Private-school enrollment doubled in the 14-year period, while total national school enrollment increased by almost 60 percent.

During that period, the private schools' share of total enrollment increased from 8.1 to 11.2 percent.

But over the next 15 years the number and proportion of private-school students declined to about two-thirds of the mid-1960's level.

The report does not analyze in detail the reasons for the decline, but suggests it is due in part to the migration of large numbers of families from the cities to the suburbs during the period (and out of central-city private schools), and to problems suffered since 1964 by Catholic schools--whose students as of 1979 still made up two-thirds of the total private-school population.

From 1964 to 1979, enrollment in Catholic schools dropped 44 percent. The report says that increased expenditures on public education, declining numbers of teaching nuns and priests, and a reluctance to build new Catholic schools in new suburban areas when other schools remained idle in older areas all contributed to the decline.

'Tumultuous' Period

Mr. Manno of the ncea said the period covered in the report "was probably one of the most tumultuous in American Catholic church history,'' adding that the situation has apparently stabilized in the last two years. "The report could be misleading if we conclude from it that Catholic schools are in trouble."

Catholic schools' share of total enrollment began to stabilize in 1976, Mr. Manno noted, and even in-creased slightly in 1981. Today, Catholic schools enroll about 6.8 percent of all students, he said.

The stabilization is the result of growth in Catholic schools in the West, the Far West, and the Southeast, he said. In 1980, of the 18 new Catholic schools that opened, 15 were in these regions.

The Census Bureau reports similar patterns. From 1960 to 1979, the proportion of students in private schools increased only in the South (from 6 percent to 8 percent), decreased slightly in the West, dropped 6 percent in the North Central states, and dropped from 22 percent to 13 percent in the Northeast.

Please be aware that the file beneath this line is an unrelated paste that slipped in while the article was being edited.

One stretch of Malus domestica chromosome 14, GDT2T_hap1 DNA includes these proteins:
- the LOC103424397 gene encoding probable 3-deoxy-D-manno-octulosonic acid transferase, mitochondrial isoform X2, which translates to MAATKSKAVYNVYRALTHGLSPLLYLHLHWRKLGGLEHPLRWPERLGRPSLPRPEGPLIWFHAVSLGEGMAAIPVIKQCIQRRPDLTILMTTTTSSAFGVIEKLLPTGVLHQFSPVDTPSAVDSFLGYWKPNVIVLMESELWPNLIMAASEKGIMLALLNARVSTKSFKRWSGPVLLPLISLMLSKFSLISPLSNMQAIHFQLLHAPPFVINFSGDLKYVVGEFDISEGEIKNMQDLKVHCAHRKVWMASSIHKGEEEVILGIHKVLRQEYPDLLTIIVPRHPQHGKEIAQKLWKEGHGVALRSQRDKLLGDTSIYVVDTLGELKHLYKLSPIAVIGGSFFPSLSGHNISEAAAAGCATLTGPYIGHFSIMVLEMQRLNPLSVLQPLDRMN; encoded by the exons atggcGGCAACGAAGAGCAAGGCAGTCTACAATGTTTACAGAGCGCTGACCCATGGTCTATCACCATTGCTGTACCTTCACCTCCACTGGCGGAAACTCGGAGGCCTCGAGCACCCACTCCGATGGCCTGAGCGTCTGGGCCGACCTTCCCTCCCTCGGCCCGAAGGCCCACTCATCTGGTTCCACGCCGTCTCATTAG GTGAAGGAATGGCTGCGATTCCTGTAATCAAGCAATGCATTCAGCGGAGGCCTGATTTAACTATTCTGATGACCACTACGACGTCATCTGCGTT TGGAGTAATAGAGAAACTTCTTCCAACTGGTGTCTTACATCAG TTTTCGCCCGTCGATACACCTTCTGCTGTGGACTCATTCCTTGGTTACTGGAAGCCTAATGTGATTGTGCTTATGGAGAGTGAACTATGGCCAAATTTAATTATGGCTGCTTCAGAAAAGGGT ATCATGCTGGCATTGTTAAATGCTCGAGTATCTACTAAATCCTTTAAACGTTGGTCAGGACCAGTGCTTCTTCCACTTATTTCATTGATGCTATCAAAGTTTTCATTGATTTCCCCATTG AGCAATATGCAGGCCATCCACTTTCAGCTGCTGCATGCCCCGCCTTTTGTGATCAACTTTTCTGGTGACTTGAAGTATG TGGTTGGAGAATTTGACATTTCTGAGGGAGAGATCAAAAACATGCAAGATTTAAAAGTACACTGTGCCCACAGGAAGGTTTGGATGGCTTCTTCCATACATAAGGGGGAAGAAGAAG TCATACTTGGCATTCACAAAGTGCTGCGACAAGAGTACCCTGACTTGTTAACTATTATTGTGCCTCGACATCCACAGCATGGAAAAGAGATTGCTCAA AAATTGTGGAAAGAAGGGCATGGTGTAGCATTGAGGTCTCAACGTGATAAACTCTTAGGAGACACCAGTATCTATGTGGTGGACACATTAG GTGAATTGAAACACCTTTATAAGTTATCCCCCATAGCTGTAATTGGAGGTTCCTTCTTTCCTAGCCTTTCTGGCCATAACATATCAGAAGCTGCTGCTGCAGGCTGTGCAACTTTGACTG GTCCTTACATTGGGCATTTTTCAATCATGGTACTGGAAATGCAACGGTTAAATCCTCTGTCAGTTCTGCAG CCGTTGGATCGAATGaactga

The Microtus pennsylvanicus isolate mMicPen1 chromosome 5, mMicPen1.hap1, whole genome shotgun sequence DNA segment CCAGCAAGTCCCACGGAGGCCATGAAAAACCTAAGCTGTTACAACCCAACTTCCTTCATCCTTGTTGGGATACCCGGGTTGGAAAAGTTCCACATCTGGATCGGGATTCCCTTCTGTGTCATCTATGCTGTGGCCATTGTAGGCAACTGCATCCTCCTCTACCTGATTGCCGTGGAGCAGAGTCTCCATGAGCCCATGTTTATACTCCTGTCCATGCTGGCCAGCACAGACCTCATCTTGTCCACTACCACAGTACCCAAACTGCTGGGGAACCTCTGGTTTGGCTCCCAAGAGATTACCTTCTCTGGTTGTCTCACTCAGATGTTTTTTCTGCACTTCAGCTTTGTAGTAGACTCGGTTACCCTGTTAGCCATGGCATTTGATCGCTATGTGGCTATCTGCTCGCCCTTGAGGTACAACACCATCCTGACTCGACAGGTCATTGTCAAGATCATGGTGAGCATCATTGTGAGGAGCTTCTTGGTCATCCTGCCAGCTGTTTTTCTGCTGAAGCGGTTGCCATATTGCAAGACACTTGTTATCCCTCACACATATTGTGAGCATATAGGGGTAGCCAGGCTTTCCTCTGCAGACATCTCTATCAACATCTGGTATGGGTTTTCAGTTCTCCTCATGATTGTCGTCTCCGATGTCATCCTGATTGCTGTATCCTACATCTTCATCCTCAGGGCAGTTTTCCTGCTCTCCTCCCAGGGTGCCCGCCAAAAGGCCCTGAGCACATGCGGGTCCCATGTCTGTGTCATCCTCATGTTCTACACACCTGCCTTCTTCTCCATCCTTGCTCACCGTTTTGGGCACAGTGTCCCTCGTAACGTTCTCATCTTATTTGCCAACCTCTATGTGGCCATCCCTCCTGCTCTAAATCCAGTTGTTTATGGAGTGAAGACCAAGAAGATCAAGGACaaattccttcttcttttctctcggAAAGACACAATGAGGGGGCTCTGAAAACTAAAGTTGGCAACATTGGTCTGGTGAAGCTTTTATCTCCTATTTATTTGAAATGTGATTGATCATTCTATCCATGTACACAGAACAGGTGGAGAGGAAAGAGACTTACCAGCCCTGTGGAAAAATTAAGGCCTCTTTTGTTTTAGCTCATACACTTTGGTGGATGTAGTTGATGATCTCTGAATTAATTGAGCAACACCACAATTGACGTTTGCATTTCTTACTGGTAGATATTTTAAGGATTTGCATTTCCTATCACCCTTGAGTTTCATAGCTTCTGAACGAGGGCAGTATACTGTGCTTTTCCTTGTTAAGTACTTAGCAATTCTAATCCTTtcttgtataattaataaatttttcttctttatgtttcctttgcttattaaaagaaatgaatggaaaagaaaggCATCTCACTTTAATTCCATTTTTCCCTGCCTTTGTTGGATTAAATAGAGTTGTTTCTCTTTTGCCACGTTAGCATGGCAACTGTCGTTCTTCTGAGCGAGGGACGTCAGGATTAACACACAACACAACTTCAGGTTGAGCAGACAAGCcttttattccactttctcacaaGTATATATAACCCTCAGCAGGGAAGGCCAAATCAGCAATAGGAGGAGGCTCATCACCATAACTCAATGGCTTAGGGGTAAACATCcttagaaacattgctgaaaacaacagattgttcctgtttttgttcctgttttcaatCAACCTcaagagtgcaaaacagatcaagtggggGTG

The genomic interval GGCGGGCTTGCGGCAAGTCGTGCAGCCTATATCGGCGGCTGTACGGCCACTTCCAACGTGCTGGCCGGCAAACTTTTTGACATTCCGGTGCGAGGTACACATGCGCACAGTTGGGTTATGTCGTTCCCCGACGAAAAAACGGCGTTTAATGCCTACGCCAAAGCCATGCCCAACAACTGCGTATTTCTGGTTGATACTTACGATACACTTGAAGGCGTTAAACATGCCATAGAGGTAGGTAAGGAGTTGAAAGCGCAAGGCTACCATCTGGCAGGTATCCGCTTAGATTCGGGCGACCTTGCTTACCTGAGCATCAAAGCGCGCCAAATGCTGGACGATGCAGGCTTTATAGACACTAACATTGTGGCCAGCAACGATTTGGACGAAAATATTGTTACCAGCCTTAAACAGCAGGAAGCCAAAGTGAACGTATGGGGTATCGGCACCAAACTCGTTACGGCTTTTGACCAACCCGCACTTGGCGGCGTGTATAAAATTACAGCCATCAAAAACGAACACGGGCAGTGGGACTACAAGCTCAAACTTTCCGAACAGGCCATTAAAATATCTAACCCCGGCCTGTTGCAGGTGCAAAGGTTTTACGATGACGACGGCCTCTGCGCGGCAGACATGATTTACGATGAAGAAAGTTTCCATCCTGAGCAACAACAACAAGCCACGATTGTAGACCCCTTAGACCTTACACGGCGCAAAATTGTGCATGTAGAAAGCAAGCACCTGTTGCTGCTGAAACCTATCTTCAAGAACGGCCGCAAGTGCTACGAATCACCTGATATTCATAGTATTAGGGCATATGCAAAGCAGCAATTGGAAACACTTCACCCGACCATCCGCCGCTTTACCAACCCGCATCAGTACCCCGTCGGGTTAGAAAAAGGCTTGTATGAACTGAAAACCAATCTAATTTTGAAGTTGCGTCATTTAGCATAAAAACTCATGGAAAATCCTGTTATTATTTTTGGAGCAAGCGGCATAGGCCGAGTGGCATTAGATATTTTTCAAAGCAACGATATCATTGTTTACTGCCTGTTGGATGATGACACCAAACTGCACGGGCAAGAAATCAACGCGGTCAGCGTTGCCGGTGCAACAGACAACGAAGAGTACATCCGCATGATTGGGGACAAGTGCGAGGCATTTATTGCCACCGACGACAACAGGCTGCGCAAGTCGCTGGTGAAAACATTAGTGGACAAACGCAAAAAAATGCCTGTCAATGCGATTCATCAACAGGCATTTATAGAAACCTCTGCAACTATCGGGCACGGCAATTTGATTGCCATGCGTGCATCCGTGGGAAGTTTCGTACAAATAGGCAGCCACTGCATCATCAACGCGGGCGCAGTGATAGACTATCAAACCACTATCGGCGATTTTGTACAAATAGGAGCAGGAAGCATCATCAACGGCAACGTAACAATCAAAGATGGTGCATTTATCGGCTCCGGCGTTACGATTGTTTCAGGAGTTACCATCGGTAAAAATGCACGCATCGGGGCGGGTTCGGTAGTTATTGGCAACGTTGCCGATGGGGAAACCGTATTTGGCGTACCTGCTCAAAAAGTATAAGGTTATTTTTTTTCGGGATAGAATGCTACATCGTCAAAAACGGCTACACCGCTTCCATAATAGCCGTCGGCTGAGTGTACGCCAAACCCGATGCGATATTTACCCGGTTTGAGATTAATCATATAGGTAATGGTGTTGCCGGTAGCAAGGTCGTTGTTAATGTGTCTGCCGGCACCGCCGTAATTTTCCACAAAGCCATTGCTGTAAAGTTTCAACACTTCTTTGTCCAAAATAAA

Many private academies opened in the South during the period in response to federally ordered school desegregation, the report notes.

The Northeast still has the highest proportion of private--school students, however, according to the report. The drop in Northern states resulted from Catholic-school losses, because three-fourths of Catholic-school enrollment as of 1969 was concentrated in the Northeast and North Central states, the report states.

The Census Bureau's report also noted that:

Eighty-three percent of students attending private schools attended church-related schools in 1979.

The median family income for families with children in private schools was $22,600 in 1979, compared with $16,500 for public-school families.

Sixty percent of the 2,665,000 private-school families had only one child enrolled in private school. Twenty-seven percent had two children enrolled; the remainder had three or more.

The report, Private School Enrollment, Tuition, and Enrollment Trends: October 1979, is available for $4.75 from the Superintendent of Documents, U.S. Government Printing Office, Washington, D.C. 20402. The government order number is 003-001-91535-9.

Vol. 02, Issue 06